This post is an example of what I am trying to explain; notice the title: “The Complete Guide To WordPress Permalinks Structure,” but look at the URL in the address bar. I took out the “The Complete Guide To” part but still got in the central part of the post’s content. Is this necessary? No, but it helps make your blog a little more search engine friendly and orderly.

Caution! Before you head over to your WordPress blog and change all your existing posts permalinks, you will change the URL and lose any links on other sites pointing back to them; this includes any social bookmarking sites that you or others may have saved.

Adding subcategories to a WordPress blog is relatively easy, or as it is referred to in the dashboard: You might have a category, and under that have children categories. A child category is created by adding a category to a “parent category.” That is an easy way to keep your WordPress blog organized and easy to navigate.

If you use the /%category%/ in your Permalink structure, consider that any change of or deletion of a WordPress category will also alter the URL of any posts made within that category, even if you make an old parent category a child category! So you will not lose your post, but any links from other sites pointing to that URL will be broken because of the URL change made by altering or deleting the post’s category. So careful consideration should be taken when creating categories so you don’t need to make future changes.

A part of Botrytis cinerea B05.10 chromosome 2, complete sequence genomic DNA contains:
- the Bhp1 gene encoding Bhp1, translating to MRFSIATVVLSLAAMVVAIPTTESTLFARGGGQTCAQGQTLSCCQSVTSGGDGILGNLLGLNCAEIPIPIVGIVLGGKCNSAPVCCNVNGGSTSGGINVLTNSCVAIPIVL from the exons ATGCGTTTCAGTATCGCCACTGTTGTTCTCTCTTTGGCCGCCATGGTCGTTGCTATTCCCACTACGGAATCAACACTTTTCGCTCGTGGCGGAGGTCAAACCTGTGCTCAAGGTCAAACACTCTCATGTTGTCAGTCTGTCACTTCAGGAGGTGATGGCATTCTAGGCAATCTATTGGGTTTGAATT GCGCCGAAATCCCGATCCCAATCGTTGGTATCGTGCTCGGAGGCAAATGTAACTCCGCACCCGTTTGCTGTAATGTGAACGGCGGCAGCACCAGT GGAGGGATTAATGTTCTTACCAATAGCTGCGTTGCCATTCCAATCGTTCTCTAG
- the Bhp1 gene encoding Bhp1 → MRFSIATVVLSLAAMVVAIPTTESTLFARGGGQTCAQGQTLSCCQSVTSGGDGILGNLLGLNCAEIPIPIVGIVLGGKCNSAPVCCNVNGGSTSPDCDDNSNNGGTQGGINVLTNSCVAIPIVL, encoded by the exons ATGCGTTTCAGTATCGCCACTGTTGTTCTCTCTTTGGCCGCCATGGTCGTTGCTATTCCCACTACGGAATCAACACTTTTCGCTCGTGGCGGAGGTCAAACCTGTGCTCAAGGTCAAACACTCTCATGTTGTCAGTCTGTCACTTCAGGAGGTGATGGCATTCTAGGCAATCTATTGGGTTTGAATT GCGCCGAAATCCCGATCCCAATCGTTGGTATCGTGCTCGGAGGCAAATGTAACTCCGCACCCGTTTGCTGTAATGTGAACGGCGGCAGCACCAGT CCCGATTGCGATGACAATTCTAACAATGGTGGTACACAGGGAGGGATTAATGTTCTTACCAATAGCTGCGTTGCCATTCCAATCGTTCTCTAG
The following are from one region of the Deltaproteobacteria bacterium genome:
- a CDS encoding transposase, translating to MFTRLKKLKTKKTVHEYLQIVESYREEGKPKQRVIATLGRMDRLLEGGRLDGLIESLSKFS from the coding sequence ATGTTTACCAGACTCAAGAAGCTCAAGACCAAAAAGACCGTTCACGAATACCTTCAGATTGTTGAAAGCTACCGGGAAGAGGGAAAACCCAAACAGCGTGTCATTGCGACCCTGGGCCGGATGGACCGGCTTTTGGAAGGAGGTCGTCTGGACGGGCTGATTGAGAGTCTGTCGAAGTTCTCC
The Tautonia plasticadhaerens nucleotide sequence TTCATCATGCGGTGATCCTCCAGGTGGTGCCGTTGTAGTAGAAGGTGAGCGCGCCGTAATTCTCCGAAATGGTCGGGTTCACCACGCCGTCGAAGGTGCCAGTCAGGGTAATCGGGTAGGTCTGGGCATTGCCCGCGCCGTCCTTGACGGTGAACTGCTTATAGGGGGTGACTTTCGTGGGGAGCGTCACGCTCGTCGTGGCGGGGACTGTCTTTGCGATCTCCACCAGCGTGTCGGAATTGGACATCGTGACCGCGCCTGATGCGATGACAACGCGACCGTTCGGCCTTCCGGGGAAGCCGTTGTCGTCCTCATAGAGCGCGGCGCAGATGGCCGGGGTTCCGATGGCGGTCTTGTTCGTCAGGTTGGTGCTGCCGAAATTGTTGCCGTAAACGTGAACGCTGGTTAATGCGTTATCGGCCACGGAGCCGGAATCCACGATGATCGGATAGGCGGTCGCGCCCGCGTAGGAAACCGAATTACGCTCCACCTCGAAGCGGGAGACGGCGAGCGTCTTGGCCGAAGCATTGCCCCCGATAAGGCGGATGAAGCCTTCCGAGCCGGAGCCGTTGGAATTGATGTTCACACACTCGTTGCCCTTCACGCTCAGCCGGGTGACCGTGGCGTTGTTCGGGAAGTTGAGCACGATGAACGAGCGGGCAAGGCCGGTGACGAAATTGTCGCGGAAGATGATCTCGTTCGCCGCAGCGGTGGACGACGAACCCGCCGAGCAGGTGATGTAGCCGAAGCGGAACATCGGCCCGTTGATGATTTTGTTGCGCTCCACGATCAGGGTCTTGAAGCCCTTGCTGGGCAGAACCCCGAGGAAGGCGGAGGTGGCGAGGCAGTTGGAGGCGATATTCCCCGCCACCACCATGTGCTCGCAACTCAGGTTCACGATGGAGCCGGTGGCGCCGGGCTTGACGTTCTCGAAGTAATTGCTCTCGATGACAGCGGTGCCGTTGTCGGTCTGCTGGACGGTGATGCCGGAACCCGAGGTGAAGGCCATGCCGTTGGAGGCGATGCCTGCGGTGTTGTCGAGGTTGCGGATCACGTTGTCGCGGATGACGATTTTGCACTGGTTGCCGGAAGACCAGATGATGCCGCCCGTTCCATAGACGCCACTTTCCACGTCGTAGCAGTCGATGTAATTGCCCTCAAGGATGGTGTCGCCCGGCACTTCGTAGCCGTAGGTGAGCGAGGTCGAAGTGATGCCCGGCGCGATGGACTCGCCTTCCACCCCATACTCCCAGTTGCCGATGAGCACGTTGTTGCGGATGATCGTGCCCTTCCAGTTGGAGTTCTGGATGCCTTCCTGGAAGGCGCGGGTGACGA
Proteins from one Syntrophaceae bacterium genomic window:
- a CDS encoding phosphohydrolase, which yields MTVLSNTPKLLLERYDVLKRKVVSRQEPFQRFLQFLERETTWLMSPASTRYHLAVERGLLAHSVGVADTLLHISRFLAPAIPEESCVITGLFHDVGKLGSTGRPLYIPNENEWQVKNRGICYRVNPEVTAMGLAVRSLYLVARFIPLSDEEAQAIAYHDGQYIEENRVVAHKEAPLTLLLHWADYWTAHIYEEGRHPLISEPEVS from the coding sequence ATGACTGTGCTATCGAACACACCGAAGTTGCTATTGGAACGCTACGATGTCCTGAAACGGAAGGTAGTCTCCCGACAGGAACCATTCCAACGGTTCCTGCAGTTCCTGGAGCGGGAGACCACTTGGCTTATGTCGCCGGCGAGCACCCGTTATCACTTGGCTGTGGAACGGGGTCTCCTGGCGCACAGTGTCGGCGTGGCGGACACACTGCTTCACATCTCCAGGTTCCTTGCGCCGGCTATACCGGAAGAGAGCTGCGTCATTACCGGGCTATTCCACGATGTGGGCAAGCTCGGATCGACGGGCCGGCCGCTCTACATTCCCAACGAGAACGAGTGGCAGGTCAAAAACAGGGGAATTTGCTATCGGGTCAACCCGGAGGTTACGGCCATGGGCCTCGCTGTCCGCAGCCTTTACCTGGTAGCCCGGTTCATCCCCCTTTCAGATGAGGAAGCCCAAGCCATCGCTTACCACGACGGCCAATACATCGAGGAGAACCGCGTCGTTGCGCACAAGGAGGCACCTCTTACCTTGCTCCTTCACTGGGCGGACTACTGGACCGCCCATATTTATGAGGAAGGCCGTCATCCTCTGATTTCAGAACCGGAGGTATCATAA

Another consideration when using /%category%/ in the permalink structure is the length of the categories you create. Long categories can lead to long post slugs or URLs. The temptation to start adding categories based on what you think you may be blogging about should also be avoided. So before you start making tons of categories and subcategories, you should also consider the length of the category name and hierarchy.

If you plan on using Parent categories and placing categories under them, consider what direction your blog will eventually lead to. An example would be using Web Traffic as a Parent category and then adding more focused categories under it like Pay Per Click, Traffic Exchanges, and Link Exchanges.

For SEO Friendly Permalinks, you have to include the post name and/or category name in the permalinks. Because this type of URI is already loaded with your keywords, it has an immediate advantage over the ?p=29 version. It is also more readable to human visitors. It’s easier for them to remember the link or read it over the phone.